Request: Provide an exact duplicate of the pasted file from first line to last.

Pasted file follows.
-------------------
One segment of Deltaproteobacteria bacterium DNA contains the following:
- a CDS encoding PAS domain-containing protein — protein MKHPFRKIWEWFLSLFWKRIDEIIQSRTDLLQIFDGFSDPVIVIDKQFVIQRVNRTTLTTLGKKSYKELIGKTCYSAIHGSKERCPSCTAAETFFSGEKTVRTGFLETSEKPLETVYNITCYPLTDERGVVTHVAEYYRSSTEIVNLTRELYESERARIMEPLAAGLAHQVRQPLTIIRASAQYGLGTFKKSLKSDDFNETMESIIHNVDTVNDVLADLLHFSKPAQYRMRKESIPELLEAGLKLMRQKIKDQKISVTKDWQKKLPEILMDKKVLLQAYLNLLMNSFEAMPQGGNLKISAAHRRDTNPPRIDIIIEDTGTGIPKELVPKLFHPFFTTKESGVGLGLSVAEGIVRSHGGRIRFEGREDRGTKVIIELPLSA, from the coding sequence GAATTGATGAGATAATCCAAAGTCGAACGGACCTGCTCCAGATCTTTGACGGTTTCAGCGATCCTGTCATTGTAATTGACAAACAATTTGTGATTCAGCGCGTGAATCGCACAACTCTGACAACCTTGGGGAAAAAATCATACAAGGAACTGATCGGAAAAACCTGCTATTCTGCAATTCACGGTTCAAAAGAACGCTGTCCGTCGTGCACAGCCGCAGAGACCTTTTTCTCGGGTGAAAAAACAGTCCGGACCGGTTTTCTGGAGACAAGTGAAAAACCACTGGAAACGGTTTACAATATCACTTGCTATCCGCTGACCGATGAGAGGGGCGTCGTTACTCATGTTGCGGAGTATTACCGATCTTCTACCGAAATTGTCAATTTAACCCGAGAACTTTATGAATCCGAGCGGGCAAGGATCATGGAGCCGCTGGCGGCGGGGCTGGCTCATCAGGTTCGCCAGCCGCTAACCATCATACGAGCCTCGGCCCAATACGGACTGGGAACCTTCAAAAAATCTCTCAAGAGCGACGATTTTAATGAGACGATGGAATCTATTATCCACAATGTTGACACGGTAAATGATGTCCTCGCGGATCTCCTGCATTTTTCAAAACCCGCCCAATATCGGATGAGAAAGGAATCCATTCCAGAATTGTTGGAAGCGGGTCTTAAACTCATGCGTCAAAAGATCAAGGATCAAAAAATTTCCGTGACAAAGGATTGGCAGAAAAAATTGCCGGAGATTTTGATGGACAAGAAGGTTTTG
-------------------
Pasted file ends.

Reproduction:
One segment of Deltaproteobacteria bacterium DNA contains the following:
- a CDS encoding PAS domain-containing protein — protein MKHPFRKIWEWFLSLFWKRIDEIIQSRTDLLQIFDGFSDPVIVIDKQFVIQRVNRTTLTTLGKKSYKELIGKTCYSAIHGSKERCPSCTAAETFFSGEKTVRTGFLETSEKPLETVYNITCYPLTDERGVVTHVAEYYRSSTEIVNLTRELYESERARIMEPLAAGLAHQVRQPLTIIRASAQYGLGTFKKSLKSDDFNETMESIIHNVDTVNDVLADLLHFSKPAQYRMRKESIPELLEAGLKLMRQKIKDQKISVTKDWQKKLPEILMDKKVLLQAYLNLLMNSFEAMPQGGNLKISAAHRRDTNPPRIDIIIEDTGTGIPKELVPKLFHPFFTTKESGVGLGLSVAEGIVRSHGGRIRFEGREDRGTKVIIELPLSA, from the coding sequence GAATTGATGAGATAATCCAAAGTCGAACGGACCTGCTCCAGATCTTTGACGGTTTCAGCGATCCTGTCATTGTAATTGACAAACAATTTGTGATTCAGCGCGTGAATCGCACAACTCTGACAACCTTGGGGAAAAAATCATACAAGGAACTGATCGGAAAAACCTGCTATTCTGCAATTCACGGTTCAAAAGAACGCTGTCCGTCGTGCACAGCCGCAGAGACCTTTTTCTCGGGTGAAAAAACAGTCCGGACCGGTTTTCTGGAGACAAGTGAAAAACCACTGGAAACGGTTTACAATATCACTTGCTATCCGCTGACCGATGAGAGGGGCGTCGTTACTCATGTTGCGGAGTATTACCGATCTTCTACCGAAATTGTCAATTTAACCCGAGAACTTTATGAATCCGAGCGGGCAAGGATCATGGAGCCGCTGGCGGCGGGGCTGGCTCATCAGGTTCGCCAGCCGCTAACCATCATACGAGCCTCGGCCCAATACGGACTGGGAACCTTCAAAAAATCTCTCAAGAGCGACGATTTTAATGAGACGATGGAATCTATTATCCACAATGTTGACACGGTAAATGATGTCCTCGCGGATCTCCTGCATTTTTCAAAACCCGCCCAATATCGGATGAGAAAGGAATCCATTCCAGAATTGTTGGAAGCGGGTCTTAAACTCATGCGTCAAAAGATCAAGGATCAAAAAATTTCCGTGACAAAGGATTGGCAGAAAAAATTGCCGGAGATTTTGATGGACAAGAAGGTTTTG